LIANE HANSEN, host:
This is WEEKEND EDITION from NPR News. I'm Liane Hansen.
In Kyrgyzstan, a third day of unrest brings the official total of those killed to more than 100. Today, the interim government in the central Asian state has ordered security forces to shoot to kill to bring the rioting to an end.
NPR's David Greene is following the story from Moscow. And, David, the rioting has been for the most part in the city of Ash, where ethnic Kyrgyz have been targeting the Uzbek population.
Now, this is tension that's been going on between the two groups for decades. What set this latest round off?
DAVID GREENE: I think that's really an important point to make as we follow the events down there, Liane. I mean, this area of southern Kyrgyzstan has a long history of ethnic violence. And you actually have to look all the way back to the 1920s when the Soviet government redrew the borders in central Asia and left many ethnic Uzbeks in this southern mountainous region of Kyrgyzstan near the Uzbek border.
And there have been these bursts of ethnic violence. In 1990, we saw even more killings than we've seen today so far. And the Soviet government sent in troops to calm the situation down. So, there is this legacy of ethnic strife. But then you mix in some other elements. This is a very impoverished country. A lot of frustrations with the government and corruption over the past few years.
And if we look back a couple months to April, President Kurmanbek Bakiyev, who had a lot of support in this region of Kyrgyzstan - he's ethnically Kyrgyz, a lot of ethnic Kyrgyz people in the south supported him - he was ousted from power. And so there are a lot of political frustrations that remain. So, you add all that together, it's sort of the perfect storm that we're seeing play out right now and it's a very sad scene.
The reports that we're getting, a lot of ethnic Uzbeks fleeing these neighborhoods that are burning, rushing to the Uzbek border, being shot, hit with metal bars and clubs along the way. And so officials say the death count could be much more than we're seeing so far because a lot of Uzbeks are just not going to the hospital for treatment.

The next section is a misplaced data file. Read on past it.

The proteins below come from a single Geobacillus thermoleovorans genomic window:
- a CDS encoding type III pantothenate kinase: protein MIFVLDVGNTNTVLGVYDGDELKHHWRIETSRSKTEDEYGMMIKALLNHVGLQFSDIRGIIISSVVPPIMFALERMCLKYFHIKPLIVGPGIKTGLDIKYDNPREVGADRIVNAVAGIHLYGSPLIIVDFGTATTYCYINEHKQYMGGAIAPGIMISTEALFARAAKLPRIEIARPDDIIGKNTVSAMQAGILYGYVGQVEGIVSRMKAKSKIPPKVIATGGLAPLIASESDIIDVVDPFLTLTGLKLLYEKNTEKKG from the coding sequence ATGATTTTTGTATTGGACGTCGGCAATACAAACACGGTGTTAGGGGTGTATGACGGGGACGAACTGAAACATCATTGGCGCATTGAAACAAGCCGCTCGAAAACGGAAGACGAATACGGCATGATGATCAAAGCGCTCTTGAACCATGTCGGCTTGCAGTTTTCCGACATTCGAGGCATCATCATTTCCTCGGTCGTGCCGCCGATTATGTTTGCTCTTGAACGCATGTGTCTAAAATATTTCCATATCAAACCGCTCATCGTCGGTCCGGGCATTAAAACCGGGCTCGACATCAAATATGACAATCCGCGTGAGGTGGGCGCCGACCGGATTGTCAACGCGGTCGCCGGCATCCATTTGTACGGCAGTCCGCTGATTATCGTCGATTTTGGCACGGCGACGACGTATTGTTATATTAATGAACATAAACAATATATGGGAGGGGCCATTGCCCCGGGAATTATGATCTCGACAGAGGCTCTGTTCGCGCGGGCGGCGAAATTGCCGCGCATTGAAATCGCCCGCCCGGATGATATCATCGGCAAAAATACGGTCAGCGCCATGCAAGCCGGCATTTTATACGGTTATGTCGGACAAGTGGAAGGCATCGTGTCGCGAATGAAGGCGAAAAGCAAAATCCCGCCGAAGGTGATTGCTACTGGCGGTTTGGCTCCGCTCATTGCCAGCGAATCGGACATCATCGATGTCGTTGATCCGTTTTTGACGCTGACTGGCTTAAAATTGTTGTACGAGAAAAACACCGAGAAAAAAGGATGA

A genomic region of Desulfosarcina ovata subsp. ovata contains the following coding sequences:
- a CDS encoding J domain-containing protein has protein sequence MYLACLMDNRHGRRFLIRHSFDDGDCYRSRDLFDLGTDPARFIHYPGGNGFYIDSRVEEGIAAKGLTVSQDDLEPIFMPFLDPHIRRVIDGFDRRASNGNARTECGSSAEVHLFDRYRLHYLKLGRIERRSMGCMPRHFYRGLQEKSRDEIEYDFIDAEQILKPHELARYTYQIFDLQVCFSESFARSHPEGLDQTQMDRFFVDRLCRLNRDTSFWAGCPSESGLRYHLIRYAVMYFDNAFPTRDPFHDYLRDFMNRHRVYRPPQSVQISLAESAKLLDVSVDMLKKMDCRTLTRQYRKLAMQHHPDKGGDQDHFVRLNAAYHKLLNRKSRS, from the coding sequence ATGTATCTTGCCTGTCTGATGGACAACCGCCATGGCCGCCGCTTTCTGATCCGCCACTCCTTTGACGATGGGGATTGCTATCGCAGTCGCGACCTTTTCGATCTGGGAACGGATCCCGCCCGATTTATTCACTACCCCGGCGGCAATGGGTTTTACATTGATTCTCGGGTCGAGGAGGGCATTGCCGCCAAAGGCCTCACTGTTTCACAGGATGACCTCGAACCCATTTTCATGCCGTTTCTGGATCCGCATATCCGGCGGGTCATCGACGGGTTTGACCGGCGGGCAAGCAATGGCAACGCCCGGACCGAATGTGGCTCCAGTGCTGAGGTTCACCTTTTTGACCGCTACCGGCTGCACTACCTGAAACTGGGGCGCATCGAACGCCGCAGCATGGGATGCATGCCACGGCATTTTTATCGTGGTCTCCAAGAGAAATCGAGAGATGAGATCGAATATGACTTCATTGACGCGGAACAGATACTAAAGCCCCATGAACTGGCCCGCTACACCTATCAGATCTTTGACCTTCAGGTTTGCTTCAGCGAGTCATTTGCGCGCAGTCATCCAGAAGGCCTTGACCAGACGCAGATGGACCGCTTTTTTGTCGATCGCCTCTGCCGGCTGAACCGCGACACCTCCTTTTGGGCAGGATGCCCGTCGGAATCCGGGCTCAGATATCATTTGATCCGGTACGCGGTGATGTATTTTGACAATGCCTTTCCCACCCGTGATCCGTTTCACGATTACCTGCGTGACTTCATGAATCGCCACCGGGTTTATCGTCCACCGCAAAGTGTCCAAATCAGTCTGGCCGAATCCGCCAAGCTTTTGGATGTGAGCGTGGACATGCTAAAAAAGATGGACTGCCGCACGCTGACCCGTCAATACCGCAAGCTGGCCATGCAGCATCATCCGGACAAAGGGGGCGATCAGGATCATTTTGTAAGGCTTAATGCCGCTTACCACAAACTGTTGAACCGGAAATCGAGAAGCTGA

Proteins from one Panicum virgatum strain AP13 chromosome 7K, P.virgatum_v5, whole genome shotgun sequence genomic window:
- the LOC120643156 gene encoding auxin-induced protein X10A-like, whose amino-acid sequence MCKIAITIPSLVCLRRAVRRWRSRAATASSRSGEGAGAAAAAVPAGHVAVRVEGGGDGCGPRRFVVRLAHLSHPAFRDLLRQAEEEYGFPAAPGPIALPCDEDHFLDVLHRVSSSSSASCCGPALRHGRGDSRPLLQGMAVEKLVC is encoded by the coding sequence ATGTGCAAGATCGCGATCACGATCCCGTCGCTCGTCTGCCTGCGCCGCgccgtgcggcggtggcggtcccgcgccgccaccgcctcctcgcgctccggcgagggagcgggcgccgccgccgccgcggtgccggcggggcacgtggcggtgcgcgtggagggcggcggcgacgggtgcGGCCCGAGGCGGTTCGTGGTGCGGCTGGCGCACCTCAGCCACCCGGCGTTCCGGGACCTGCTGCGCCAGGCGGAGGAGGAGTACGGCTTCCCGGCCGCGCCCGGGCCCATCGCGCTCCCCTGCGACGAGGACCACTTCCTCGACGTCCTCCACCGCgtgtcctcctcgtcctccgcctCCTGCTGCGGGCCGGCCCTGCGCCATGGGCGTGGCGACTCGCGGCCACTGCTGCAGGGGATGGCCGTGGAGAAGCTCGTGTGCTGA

HANSEN: The government in Kyrgyzstan, David, asked Russia to send troops to intervene. What's the response?
GREENE: Yeah. And as I said, I mean, the Soviet government sent in troops to calm things down two decades ago. The immediate response from the Kremlin, from Russian President Dmitry Medvedev was, let's wait and see. It was - no, I'm not going to send Russian troops directly now. His office said this is an internal conflict.
But the Kremlin appears to be watching this very, very closely and there's going to be a meeting tomorrow with a bloc of former Soviet states that basically formed the equivalent of NATO in this part of the world. They're going to discuss it, consider perhaps sending a peacekeeping force into southern Kyrgyzstan.
And, you know, Liane, Russia has a very serious interest, strategic interest in this country, as does the United States. Both countries have military bases. Russia has always wanted to get rid of the U.S. military base. They feel like this is their sphere of influence. So, if we do see Russian troops going down, it could be an opportunity for Russia to sort of reassert itself and say, we are the military power that deals with problems in this area.
HANSEN: What effect could all of this then have on the U.S. military bases in Kyrgyzstan?
GREENE: Well, it's not clear. I mean, the U.S. government has said they're also watching this closely. They're going to discuss with their European allies whether to do anything. No plans yet to send in U.S. military troops but would be very interesting if both Russia and the United States are sort of dealing with a military challenge in a part of the world that's very important to both of them.
But that military base has been an area of dispute between Russia and the United States for a long time. And if this violence sort of shakes things up, the dynamic could be very different as the United States tries to keep that base. It's a very important base, Liane. A lot of the forces that head into Afghanistan use this as sort of a launching zone, so the United States does not want to lose this base.
HANSEN: NPR's David Greene in Moscow. David, thank you.
GREENE: Thank you, Liane.
NPR transcripts are created on a rush deadline by Verb8tm, Inc., an NPR contractor, and produced using a proprietary transcription process developed with NPR. This text may not be in its final form and may be updated or revised in the future. Accuracy and availability may vary. The authoritative record of NPR’s programming is the audio record.